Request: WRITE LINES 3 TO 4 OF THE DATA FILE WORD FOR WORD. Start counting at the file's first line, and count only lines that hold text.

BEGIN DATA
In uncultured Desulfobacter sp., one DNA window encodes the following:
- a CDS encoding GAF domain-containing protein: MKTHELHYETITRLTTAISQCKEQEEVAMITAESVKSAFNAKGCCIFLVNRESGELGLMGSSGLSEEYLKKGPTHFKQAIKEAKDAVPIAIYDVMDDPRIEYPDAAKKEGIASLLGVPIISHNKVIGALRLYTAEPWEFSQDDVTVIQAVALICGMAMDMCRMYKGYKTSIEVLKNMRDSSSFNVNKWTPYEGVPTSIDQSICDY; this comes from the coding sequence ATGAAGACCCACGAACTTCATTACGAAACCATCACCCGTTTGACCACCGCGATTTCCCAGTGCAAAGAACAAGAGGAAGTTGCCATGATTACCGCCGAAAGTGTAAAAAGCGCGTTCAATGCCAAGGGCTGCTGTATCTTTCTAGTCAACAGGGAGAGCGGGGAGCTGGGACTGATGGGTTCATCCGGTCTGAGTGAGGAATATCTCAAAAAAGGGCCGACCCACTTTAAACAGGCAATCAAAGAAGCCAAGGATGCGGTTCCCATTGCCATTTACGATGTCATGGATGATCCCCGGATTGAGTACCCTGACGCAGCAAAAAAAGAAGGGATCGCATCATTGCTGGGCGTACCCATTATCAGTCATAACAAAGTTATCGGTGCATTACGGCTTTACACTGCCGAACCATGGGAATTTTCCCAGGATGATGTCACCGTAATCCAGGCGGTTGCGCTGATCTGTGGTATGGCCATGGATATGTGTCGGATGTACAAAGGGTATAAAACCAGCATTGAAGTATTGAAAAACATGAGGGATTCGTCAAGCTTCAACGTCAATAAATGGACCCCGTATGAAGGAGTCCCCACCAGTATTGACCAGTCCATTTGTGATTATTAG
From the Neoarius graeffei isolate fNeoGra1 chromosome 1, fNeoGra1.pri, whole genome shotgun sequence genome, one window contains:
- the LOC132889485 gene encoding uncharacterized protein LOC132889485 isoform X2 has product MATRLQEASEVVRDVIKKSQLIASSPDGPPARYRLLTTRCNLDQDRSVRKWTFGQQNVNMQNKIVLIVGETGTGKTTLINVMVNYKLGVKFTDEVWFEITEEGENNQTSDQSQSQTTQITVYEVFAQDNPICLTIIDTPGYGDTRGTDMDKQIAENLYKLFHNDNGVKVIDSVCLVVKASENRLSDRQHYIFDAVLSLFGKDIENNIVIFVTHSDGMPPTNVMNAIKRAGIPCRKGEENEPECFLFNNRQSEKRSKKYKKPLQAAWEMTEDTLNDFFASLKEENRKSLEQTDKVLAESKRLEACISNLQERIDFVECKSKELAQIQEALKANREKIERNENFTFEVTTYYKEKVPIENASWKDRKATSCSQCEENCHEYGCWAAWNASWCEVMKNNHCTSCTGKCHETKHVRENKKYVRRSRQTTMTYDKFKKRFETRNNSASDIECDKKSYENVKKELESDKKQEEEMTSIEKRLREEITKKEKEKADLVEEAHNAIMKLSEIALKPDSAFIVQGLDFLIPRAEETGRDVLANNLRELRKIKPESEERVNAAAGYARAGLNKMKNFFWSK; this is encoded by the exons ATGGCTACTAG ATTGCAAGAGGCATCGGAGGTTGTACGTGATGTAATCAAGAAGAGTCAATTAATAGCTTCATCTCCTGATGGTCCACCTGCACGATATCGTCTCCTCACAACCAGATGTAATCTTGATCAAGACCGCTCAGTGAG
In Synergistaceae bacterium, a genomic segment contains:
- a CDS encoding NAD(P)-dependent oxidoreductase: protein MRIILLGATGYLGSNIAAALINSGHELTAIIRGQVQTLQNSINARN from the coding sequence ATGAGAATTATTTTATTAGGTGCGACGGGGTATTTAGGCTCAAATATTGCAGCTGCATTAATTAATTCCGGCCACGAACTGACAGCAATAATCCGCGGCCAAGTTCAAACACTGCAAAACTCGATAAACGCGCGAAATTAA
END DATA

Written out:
From the Neoarius graeffei isolate fNeoGra1 chromosome 1, fNeoGra1.pri, whole genome shotgun sequence genome, one window contains:
- the LOC132889485 gene encoding uncharacterized protein LOC132889485 isoform X2 has product MATRLQEASEVVRDVIKKSQLIASSPDGPPARYRLLTTRCNLDQDRSVRKWTFGQQNVNMQNKIVLIVGETGTGKTTLINVMVNYKLGVKFTDEVWFEITEEGENNQTSDQSQSQTTQITVYEVFAQDNPICLTIIDTPGYGDTRGTDMDKQIAENLYKLFHNDNGVKVIDSVCLVVKASENRLSDRQHYIFDAVLSLFGKDIENNIVIFVTHSDGMPPTNVMNAIKRAGIPCRKGEENEPECFLFNNRQSEKRSKKYKKPLQAAWEMTEDTLNDFFASLKEENRKSLEQTDKVLAESKRLEACISNLQERIDFVECKSKELAQIQEALKANREKIERNENFTFEVTTYYKEKVPIENASWKDRKATSCSQCEENCHEYGCWAAWNASWCEVMKNNHCTSCTGKCHETKHVRENKKYVRRSRQTTMTYDKFKKRFETRNNSASDIECDKKSYENVKKELESDKKQEEEMTSIEKRLREEITKKEKEKADLVEEAHNAIMKLSEIALKPDSAFIVQGLDFLIPRAEETGRDVLANNLRELRKIKPESEERVNAAAGYARAGLNKMKNFFWSK; this is encoded by the exons ATGGCTACTAG ATTGCAAGAGGCATCGGAGGTTGTACGTGATGTAATCAAGAAGAGTCAATTAATAGCTTCATCTCCTGATGGTCCACCTGCACGATATCGTCTCCTCACAACCAGATGTAATCTTGATCAAGACCGCTCAGTGAG